Douglas C. McNaught
Title: Assistant Professor of Marine Ecology
Location: Science 117
University of Maine at Machias
9 O’Brien Ave.
Machias, ME 04654
Office Hours: Click here for PDF
Mon. 1:30-2:30PM and Wed. 10-11AM:
- Ph.D., Oceanography & Marine Ecology, University of Maine School of Marine Sciences, Orono, Maine USA 1999
- Dissertation: The indirect effects of macroalgae and micropredation on the post-settlement success of the green sea urchin in Maine
- B.A., Biology, Carleton College, MN 1991
- Asst. Professor of Marine Biology, Univ. of Maine at Machias - 2007 – present
- Asst. Professor of Marine Ecology, Victoria Univ. of Wellington, New Zealand - 2003-2006
- Post-Doctoral Fellow, Brown University, RI, USA – 2000-2003
My research strives to understand the organization of ecological communities by examining the physical and biological factors that control the distribution of different species within a community. I am most interested in understanding how ecological communities change over time and space and how they can be maintained. I therefore conduct experiments to determine what processes and mechanisms account for the origin and the maintenance of community structure and function. Some models of community change that I am currently investigating include alternative stable states, community succession, and positive feedbacks. I enjoy using such conceptual ecological models to form hypotheses and experimental designs.
I am broadly inte rested in a number of basic ecological themes including the following. 1) What are the relative roles of natural disturbance, predation, and/or human disturbance (i.e. fishing or trawling) as perturbations to community change? 2) What are the indirect biotic effects (i.e. habitat architecture, cascading effects, and indirect mutualisms) and abiotic effects (i.e. wave disturbance and water flow) that allow for the maintenance of communities? 3) How are benthic and pelagic communities coupled through larval supply and recruitment?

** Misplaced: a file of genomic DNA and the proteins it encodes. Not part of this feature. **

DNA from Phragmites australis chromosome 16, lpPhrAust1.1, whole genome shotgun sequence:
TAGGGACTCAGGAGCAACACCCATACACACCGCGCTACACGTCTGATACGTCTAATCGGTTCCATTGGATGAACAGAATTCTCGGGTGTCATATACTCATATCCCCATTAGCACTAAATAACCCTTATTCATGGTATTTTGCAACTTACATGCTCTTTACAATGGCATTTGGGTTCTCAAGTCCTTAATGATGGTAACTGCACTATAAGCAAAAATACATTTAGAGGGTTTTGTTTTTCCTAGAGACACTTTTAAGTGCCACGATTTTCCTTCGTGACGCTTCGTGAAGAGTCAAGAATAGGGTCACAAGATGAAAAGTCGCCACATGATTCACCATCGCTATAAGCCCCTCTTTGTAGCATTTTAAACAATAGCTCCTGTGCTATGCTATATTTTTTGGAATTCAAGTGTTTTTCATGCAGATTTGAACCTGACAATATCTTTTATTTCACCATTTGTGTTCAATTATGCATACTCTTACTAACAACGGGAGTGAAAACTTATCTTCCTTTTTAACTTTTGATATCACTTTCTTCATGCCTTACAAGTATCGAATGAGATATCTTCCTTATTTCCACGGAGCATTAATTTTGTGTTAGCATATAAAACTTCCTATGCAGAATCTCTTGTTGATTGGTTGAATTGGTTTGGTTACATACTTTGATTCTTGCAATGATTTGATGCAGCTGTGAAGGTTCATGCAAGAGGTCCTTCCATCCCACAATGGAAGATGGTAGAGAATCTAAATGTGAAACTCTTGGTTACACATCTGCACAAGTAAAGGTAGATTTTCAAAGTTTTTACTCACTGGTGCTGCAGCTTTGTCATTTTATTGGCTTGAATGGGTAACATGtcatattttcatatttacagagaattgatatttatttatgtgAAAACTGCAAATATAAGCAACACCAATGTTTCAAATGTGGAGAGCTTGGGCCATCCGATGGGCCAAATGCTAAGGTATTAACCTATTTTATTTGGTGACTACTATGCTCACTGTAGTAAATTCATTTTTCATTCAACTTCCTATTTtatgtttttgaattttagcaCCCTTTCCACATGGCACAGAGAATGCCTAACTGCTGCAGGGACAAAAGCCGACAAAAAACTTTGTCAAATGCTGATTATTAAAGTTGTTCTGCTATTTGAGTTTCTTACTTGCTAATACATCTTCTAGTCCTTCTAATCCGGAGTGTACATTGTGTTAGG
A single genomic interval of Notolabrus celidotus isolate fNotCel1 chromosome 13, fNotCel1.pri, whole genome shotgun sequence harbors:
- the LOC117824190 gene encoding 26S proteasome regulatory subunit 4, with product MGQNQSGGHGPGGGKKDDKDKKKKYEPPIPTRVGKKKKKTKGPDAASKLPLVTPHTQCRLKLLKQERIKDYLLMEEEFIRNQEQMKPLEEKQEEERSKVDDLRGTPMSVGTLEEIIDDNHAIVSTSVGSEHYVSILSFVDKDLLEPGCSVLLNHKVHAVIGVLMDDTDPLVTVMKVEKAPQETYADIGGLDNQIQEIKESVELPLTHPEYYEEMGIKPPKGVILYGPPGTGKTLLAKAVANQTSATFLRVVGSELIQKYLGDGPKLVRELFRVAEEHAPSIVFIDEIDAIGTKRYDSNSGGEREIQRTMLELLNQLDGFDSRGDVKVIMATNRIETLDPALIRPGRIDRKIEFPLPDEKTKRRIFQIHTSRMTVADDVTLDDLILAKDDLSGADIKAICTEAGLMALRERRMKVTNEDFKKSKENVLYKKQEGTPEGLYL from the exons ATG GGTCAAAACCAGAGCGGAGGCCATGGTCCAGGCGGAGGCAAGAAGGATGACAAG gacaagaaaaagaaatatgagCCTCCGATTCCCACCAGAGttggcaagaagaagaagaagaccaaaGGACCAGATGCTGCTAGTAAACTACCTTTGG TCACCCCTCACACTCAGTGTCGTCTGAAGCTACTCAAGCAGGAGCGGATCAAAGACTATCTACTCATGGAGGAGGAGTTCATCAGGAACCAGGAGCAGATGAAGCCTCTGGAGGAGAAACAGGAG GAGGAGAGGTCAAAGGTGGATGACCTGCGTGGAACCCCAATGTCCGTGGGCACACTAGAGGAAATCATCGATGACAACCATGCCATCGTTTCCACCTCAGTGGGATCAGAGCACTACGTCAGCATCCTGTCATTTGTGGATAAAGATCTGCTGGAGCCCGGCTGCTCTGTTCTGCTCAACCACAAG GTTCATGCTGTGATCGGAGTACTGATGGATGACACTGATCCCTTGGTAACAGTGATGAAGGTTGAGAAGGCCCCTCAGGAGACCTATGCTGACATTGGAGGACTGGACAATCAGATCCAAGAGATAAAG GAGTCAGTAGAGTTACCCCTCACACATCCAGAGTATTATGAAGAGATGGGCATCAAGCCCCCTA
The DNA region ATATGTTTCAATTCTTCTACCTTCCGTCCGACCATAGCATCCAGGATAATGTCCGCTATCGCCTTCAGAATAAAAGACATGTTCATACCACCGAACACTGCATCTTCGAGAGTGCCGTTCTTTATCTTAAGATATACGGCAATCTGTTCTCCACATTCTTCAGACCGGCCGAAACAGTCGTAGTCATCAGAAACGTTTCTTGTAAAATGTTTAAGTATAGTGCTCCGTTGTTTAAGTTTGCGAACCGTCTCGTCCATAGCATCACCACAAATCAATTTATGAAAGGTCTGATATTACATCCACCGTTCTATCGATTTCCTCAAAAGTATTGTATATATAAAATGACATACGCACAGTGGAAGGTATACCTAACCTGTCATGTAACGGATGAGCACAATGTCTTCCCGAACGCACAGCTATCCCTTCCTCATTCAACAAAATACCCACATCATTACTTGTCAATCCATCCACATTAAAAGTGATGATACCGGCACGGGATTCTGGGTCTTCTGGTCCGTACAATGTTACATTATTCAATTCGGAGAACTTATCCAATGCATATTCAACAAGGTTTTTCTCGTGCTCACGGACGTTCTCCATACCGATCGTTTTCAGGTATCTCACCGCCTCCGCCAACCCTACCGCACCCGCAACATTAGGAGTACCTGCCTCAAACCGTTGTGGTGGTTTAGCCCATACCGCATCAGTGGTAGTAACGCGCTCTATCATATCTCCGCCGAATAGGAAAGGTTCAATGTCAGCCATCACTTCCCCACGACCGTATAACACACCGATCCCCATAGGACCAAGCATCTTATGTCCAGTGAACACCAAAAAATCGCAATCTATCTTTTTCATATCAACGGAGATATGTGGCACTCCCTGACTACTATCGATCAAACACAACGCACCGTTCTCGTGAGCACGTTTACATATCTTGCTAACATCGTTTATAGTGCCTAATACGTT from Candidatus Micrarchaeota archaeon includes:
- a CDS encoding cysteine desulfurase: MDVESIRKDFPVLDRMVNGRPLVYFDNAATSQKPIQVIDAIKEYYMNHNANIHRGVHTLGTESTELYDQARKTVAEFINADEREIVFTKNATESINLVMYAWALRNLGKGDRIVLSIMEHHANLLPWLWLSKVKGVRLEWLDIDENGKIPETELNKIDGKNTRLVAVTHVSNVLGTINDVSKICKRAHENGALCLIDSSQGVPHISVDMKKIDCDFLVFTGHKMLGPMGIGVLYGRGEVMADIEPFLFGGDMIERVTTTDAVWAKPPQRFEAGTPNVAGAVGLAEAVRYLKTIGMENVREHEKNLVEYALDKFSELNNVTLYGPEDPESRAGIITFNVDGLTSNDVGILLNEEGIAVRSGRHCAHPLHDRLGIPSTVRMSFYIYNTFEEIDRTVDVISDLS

To this end, I have focused on community change within the marine realm primarily involving macroalgae and marine invertebrates. My research is strongly field-oriented and relies on both natural and manipulative field and laboratory experiments. I believe that this two-prong approach allows investigators to first identify dominant ecological patterns while also testing predictions that arise from them. Manipulative experiments can then disentangle competing alternative hypotheses.
In the Gulf of Maine, I have studied how community change occurs in the rocky subtidal. Here, I have looked at how the anthropogenic effects of urchin harvesting have caused a cascading community change from one dominated by urchins and herbivore-resistant, crustose coralline algae (‘urchin barrens’) to one dominated by fleshy macroalgae. I have found that this change has been maintained by a feedback mechanism. Newly settling urchins within the macroalgal beds are more susceptible to predation by small micro-invertebrates such as newly-settled crabs. This, therefore, makes it more difficult for the urchin population to reestablish in the macroalgal beds since there is higher juvenile urchin mortality than there is in the crustose coralline communities. Such a positive feedback loop is the category of mechanism that can allow for the persistence of a community and is, I suspect, a common feature that needs further identification in other marine and terrestrial communities.
- Introduction to Oceanography (ENV103)
- Algal Biology (BIO352)
- Biological Oceanography (BIO309)
- BIO482 Marine Biology Seminar
- BIO305 Research Seminar
- Independent Study (IND301) and Research Projects